This pressure has in many instances put a strain on doctor patient relationships in that patients want to know in advance what a procedure will cost, and the doctor has no clue because he does not know what the patient’s deductible is, coinsurance etc. Doctor offices do not want to tell the patient “I don’t know,” it is indefinite, because it would scare the patient to be on the line for an indefinite fee.
That is how one day, when I was in between insurances for a couple of weeks, I brought my daughter for a strep test that ended up costing $200. I asked how much it would be in advance, but the doctor couldn’t tell me, and that is how potluck happened that I spent 10 minutes and paid $200 for the strep test.
My pediatrician joined a network. For the first few weeks, every time I brought a child in for a sick visit, they were weighing the child. This I saw on my later bill was so that they could charge the insurer AND ME not only for the sick visit, but for patient maintenance. Jack up the bill,maximize profits. Camp forms which were free, now cost $5. But when I asked how much a yearly physical was, they replied its free. For 20 years, when my children went for their annual well visit,, the visit was free. It included vision and hearing and all vaccinations.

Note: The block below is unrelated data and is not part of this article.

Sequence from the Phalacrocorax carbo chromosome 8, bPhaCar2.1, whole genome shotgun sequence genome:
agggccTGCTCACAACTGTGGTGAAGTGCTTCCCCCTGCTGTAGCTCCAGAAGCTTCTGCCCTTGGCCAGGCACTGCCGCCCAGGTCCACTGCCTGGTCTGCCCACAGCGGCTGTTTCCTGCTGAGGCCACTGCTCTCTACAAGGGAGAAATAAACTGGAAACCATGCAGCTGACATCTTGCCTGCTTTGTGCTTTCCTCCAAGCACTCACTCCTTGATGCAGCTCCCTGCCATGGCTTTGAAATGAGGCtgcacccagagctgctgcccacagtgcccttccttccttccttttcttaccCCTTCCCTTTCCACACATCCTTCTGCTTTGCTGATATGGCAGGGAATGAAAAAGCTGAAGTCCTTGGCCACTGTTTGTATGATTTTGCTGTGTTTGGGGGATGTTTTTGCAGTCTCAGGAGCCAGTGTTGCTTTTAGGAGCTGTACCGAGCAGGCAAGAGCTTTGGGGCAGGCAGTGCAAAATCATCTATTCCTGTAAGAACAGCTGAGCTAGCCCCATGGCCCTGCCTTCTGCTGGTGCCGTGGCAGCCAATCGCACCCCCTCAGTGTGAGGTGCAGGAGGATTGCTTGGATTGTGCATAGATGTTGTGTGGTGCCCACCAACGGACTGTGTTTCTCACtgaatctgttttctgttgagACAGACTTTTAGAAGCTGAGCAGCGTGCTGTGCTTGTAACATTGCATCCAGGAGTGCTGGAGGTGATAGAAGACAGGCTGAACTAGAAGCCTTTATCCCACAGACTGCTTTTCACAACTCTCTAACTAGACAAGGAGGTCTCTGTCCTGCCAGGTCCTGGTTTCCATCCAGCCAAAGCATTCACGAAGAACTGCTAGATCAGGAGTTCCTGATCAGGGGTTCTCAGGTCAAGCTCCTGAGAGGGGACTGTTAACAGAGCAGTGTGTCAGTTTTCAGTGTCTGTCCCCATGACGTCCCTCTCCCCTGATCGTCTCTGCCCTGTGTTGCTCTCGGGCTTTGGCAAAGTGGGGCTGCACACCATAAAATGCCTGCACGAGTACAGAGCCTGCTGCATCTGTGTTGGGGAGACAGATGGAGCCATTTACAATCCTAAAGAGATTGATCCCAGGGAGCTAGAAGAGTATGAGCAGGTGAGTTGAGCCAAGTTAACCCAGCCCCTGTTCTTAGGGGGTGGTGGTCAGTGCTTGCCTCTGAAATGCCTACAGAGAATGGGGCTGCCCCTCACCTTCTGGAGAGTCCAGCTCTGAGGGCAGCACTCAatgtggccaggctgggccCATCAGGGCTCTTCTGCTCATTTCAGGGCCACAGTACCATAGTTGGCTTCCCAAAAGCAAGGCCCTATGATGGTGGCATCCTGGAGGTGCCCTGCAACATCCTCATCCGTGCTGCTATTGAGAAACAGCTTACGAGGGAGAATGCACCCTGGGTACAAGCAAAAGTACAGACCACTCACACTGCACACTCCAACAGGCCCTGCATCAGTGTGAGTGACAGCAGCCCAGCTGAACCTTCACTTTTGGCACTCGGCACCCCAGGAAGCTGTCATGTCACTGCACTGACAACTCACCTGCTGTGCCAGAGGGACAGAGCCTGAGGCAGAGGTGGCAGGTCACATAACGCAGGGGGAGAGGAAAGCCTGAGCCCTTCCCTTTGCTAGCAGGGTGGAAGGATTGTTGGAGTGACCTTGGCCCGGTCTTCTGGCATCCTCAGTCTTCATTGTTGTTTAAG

Two years ago, they told me that the visit was free, but the invoice sent revealed that hearing and vision now cost extra. They included a fee for “behavior assessment.” That was the new questionnaire that they started handing out to my child to complete. Once I got wise to that, and I guessed that that questionnaire was a formality and probably not even looked at, I decided to test my theory. At the end of the visit, I saw they had given my child the questionnaire to complete and I took the questionnaire home with me to see what would happen. You guessed it, I got charged for behavior assessment. I very politely called my doctor and told the office of “the scam.” That they were charging me for a behavior assessment and didn’t even look at the questionnaire because I had taken it with me.